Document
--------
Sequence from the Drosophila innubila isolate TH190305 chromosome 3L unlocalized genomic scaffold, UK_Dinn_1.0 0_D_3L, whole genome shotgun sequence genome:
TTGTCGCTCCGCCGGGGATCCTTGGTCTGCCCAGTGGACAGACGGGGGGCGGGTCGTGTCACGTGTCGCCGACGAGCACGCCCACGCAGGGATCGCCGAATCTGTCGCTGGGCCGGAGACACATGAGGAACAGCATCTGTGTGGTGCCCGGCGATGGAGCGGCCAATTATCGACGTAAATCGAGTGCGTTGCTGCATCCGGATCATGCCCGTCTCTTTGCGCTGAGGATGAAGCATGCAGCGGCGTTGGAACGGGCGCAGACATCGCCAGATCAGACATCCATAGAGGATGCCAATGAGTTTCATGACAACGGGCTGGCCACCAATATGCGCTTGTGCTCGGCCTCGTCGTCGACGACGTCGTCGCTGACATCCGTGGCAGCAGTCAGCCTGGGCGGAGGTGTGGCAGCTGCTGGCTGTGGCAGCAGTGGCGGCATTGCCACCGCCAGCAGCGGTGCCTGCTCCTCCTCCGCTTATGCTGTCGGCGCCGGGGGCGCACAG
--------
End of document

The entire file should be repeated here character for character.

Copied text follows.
Sequence from the Drosophila innubila isolate TH190305 chromosome 3L unlocalized genomic scaffold, UK_Dinn_1.0 0_D_3L, whole genome shotgun sequence genome:
TTGTCGCTCCGCCGGGGATCCTTGGTCTGCCCAGTGGACAGACGGGGGGCGGGTCGTGTCACGTGTCGCCGACGAGCACGCCCACGCAGGGATCGCCGAATCTGTCGCTGGGCCGGAGACACATGAGGAACAGCATCTGTGTGGTGCCCGGCGATGGAGCGGCCAATTATCGACGTAAATCGAGTGCGTTGCTGCATCCGGATCATGCCCGTCTCTTTGCGCTGAGGATGAAGCATGCAGCGGCGTTGGAACGGGCGCAGACATCGCCAGATCAGACATCCATAGAGGATGCCAATGAGTTTCATGACAACGGGCTGGCCACCAATATGCGCTTGTGCTCGGCCTCGTCGTCGACGACGTCGTCGCTGACATCCGTGGCAGCAGTCAGCCTGGGCGGAGGTGTGGCAGCTGCTGGCTGTGGCAGCAGTGGCGGCATTGCCACCGCCAGCAGCGGTGCCTGCTCCTCCTCCGCTTATGCTGTCGGCGCCGGGGGCGCACAG